I have a database accessed by an several servers, let's call them workers. These workers take one item from the database, do some operations on it and then update it back into the database. The workers are also volatile, there can be any amount of them and they can die/start at any time.

My problem is coordination of resources across workers. I want to ensure that there aren't 2 workers working on the same item. I also want to ensure that if a worker dies while he was working on an item, this item will be released to another server (either immediately or via timeout).

How can I ensure this coordination? I know that I can implement some custom logic myself using database transactions and some kind of server discovery/monitoring.

This seems like a common problem but I am having a hard time googling for a solution, I don't know which terms to search for.

  • 2
    Tool requests are off topic on Stack Exchange. I have rephrased your question. – durron597 Sep 15 '15 at 21:13

Why not use built-in database synchronization? All enterprise-class SQL databases are ACID-compliant, as are most NoSQL databases.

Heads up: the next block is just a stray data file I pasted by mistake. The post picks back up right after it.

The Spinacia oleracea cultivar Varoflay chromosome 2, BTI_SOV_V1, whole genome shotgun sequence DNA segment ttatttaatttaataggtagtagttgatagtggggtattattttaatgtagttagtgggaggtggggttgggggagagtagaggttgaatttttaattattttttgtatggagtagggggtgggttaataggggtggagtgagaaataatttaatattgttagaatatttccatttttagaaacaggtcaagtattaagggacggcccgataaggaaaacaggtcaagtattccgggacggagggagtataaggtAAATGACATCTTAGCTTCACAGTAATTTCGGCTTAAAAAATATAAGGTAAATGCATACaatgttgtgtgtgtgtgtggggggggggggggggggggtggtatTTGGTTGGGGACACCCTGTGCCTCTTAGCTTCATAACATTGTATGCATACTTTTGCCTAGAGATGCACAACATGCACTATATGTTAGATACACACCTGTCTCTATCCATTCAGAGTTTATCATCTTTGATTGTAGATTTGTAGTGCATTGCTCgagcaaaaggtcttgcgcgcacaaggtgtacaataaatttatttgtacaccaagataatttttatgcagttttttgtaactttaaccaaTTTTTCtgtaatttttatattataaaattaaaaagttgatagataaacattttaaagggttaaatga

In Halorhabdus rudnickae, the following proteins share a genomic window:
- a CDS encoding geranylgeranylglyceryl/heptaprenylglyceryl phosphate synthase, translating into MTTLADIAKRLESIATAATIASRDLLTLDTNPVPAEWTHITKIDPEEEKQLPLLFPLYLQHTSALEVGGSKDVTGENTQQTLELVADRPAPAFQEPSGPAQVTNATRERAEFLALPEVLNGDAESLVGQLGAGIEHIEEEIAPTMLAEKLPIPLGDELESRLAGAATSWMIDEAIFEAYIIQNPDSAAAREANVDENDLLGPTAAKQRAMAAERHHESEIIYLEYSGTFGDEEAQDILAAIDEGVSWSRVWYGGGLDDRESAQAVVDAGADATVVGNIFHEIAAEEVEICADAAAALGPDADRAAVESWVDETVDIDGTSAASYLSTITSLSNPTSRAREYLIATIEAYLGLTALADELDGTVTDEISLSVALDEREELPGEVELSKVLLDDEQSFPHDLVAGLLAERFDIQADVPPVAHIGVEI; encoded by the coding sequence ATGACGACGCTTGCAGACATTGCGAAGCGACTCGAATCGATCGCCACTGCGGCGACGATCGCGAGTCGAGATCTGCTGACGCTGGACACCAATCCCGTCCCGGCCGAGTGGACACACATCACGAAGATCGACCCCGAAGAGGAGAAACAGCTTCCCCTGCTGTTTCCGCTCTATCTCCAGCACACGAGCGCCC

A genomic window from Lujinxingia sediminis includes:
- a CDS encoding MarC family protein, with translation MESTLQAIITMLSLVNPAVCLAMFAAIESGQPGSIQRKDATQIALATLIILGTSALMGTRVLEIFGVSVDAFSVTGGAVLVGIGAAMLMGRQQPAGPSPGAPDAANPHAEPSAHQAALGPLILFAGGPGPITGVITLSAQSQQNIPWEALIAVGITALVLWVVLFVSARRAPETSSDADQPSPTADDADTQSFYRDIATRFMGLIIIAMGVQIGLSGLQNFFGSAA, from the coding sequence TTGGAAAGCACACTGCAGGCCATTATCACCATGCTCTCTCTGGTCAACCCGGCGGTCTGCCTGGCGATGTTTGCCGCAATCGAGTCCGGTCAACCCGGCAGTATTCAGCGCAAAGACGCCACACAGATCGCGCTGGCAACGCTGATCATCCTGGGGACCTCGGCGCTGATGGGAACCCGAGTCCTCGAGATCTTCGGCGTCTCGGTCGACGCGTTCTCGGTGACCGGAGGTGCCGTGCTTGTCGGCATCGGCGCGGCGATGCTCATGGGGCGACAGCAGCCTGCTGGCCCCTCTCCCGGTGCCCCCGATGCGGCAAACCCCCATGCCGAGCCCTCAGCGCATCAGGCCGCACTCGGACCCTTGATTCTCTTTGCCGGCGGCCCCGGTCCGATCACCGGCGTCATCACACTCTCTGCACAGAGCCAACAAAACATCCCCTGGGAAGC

1. Worker acquires a task. You may need to use a DB-specific syntax for this:

    UPDATE task SET status = 'in process', worker = (this worker's ID) WHERE status = 'new' LIMIT 1

    SELECT * FROM task WHERE status = 'in process' AND worker = (this worker's ID)

  2. Worker works on the task: it can periodically update a timestamp on the task to indicate it is not timing out.

  3. Worker finishes: it updates the task to set its status to complete and save the results wherever they need to go.

I would have a job running in the background to look for timed out tasks and reset them. This would likely be simpler than adding extra logic to the SELECT query.

There are likely existing solutions out there to do this. Using them may be easier than rolling your own depending on the complexity of managing the tasks and your requirements. Specifically, something like Hadoop would likely both get the job done and be overkill for what you describe here.

  • Thanks for the answer. This was more or less the immediate solution that occurred to me. Would you write that background job in the workers themselves or as a separate component? – nmat Sep 16 '15 at 0:30

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